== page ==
Denver, Colorado — Colorado’s ambitious roadmap to achieve 100% renewable electricity by 2050, as championed by Governor Jared Polis, has sparked robust debate following a report by the Denver-based Independence Institute. The study suggests a potential cost to taxpayers surpassing $318 billion by 2050.
This report from the Independence Institute, which champions policies for “personal and economic freedom,” has prompted diverse reactions. Jake Fogleman, an Energy Policy Analyst from the Institute, forecasts that residents could be burdened with monthly electric bills escalating to $628 by 2040. “We initiated this research to understand the costs of a 100% renewable energy transition, especially given the lack of historical precedents globally,” Fogleman remarked.
Governor Polis and other advocates argue that the switch from fossil energy isn’t just eco-friendly but also economically viable in the long run. They believe that as the renewable energy sector grows, its economies of scale will render it cheaper than traditional energy sources. This transition, they assert, also paves the way for a healthier environment and offers significant savings to Coloradans over time.
The governor’s plan isn’t just limited to energy production; it’s comprehensive. It proposes a complete shift to electric cars by 2050, necessitating all new car sales to be electric by 2040. Additionally, there’s an emphasis on a “large-scale shift” to electric heat pumps powered by zero-carbon electricity for space and water heating in buildings.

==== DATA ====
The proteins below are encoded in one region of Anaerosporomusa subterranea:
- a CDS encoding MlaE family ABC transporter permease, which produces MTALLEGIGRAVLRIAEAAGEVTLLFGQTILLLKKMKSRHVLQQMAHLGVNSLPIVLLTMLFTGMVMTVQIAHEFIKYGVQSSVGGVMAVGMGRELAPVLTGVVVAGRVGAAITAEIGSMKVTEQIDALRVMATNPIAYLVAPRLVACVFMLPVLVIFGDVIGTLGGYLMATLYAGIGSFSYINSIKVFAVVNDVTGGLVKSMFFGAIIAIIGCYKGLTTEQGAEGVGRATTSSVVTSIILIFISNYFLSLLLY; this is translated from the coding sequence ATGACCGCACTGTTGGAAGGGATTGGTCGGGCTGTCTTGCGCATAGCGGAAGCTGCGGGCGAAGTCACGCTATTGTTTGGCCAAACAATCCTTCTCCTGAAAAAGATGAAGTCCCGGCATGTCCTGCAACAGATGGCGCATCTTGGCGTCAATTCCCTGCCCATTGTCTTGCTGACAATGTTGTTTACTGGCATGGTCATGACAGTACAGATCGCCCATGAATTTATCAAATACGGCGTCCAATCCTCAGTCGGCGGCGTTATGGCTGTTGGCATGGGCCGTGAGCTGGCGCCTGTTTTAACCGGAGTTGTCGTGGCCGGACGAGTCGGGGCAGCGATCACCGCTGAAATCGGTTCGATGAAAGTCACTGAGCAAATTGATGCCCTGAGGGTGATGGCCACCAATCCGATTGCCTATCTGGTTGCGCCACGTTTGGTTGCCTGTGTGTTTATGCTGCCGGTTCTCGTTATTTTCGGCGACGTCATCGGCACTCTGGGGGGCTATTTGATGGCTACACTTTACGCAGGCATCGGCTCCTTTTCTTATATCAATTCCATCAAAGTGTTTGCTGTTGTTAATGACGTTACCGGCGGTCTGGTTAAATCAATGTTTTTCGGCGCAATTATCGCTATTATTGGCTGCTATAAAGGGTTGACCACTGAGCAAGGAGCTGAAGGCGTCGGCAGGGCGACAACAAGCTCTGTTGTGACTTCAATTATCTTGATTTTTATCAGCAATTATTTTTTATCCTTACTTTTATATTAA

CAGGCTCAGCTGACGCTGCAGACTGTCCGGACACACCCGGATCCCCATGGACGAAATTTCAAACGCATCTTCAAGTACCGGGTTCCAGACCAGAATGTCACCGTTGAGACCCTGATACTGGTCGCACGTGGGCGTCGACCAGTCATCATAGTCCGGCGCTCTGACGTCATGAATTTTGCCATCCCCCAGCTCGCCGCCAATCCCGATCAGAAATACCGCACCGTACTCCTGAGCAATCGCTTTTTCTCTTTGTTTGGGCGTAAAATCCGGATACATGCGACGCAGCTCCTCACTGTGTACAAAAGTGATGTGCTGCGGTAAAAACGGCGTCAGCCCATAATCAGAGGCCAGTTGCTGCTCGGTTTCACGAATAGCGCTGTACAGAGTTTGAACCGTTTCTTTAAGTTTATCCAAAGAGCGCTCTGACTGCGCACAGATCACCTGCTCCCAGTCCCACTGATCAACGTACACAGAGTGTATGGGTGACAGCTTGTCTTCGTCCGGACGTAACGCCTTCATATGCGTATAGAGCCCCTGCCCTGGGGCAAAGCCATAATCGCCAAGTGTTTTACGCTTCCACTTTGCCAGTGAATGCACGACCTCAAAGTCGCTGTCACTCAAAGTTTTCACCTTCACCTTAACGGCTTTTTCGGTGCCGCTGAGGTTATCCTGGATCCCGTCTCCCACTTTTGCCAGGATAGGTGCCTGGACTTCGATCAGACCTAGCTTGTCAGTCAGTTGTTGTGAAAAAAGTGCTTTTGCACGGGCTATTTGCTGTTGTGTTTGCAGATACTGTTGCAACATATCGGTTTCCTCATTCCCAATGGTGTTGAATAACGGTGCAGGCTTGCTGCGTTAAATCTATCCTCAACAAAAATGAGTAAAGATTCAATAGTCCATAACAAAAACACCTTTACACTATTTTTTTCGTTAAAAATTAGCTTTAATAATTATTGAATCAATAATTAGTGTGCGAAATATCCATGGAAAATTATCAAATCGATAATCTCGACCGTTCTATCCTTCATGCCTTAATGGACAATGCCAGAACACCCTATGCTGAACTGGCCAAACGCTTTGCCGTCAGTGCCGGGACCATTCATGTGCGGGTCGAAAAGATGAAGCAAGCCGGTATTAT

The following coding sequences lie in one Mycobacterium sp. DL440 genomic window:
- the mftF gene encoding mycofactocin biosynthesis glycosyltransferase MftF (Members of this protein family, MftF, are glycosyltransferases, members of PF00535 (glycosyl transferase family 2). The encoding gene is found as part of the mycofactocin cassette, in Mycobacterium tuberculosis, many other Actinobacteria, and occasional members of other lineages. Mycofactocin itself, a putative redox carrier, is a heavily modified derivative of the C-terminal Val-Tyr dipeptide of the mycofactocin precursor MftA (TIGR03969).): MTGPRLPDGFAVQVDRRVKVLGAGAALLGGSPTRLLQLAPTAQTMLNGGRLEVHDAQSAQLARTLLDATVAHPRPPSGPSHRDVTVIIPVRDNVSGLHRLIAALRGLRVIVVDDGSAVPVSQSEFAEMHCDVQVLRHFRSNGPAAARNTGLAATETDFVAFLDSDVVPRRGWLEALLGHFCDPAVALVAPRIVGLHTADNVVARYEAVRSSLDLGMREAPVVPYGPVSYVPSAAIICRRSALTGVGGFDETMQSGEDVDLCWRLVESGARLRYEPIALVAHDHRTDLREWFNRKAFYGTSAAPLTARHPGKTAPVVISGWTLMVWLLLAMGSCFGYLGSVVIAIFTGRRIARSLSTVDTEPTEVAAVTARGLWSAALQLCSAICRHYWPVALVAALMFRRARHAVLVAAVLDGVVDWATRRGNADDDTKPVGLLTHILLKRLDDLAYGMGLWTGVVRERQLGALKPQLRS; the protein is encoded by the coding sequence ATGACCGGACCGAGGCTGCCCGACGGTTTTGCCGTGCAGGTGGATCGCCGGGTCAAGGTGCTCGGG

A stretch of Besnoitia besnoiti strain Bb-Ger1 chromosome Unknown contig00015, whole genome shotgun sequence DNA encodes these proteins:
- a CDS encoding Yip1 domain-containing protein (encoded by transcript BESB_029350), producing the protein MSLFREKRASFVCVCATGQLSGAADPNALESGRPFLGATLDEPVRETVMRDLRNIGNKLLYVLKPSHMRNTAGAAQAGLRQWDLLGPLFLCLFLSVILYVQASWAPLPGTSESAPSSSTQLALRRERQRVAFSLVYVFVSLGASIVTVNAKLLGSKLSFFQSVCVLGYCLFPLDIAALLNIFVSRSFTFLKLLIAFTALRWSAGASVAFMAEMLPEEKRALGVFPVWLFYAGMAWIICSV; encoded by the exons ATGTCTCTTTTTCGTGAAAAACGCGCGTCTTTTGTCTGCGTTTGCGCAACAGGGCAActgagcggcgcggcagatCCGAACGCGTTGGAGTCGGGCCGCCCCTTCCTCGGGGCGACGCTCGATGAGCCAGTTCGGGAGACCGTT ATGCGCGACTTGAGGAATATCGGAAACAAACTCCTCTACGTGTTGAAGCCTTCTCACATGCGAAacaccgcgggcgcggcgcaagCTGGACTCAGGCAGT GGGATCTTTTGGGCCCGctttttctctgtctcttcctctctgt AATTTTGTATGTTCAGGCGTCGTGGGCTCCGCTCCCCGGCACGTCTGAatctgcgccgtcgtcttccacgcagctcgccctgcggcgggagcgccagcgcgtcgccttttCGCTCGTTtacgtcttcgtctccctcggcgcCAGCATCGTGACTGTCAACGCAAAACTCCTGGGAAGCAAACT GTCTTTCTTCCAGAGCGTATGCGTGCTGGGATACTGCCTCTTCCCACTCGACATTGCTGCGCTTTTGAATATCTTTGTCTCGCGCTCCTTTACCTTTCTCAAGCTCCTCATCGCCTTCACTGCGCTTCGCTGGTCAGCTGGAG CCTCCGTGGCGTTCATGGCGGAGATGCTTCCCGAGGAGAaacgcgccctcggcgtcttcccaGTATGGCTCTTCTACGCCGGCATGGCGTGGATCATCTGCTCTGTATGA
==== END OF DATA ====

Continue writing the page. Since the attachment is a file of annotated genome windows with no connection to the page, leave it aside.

However, critics express concerns about the pace of this transition. They argue that it may not only be financially straining for residents and businesses but also advocate for a balanced energy mix that combines both fossil-fired and renewable energy for reliability and sustainability.
Further adding to the debate, the state’s initial steps towards a greener Colorado, which began in 2004 with its first renewable energy portfolio standard, have led to a more than 70% increase in all-sector electricity prices. As of 2022, Colorado’s electricity prices are the highest in the Mountain West region.
Conor Cahill, the governor’s spokesperson, emphasizes that a rigorous cost-benefit analysis has always been integral to policy development. “Such policies should not only be beneficial for the environment but also economically viable,” Cahill said.
Interestingly, the governor’s office cites statistics suggesting that in the long run, renewable energy sources like wind and solar will be substantially cheaper than coal, leading to reductions in electricity bills.
Nevertheless, the report also highlights that a significant portion of the funding for these green initiatives will likely come from federal subsidies and grants. Fogleman argues that this doesn’t necessarily decrease costs but rather redistributes them across a more extensive tax base.
Another intriguing point raised by Fogleman is the global impact of Colorado’s efforts. He contends that even if Colorado successfully achieves its green objectives, the reduction in global warming would be minimal. He stresses that emissions from countries like China could easily overshadow the state’s endeavors.
Beyond the debate on costs and benefits, Fogleman also advocates for an open-minded approach in energy policy. He suggests not limiting the focus solely to wind, solar, and batteries but also exploring other clean energy sources, like nuclear energy.
In the midst of these discussions, the Colorado Energy Office has projected that the benefits of implementing the building performance standards alone could amount to nearly $11 billion by 2050. These standards are expected to drastically reduce energy consumption and, subsequently, lower bills.
As this green debate rages on, the governor’s office has yet to provide an exhaustive cost estimate for the entire transition. Meanwhile, the Independence Institute’s findings are bound to shape discussions about the feasibility and wisdom of a 100% renewable electricity future for Colorado.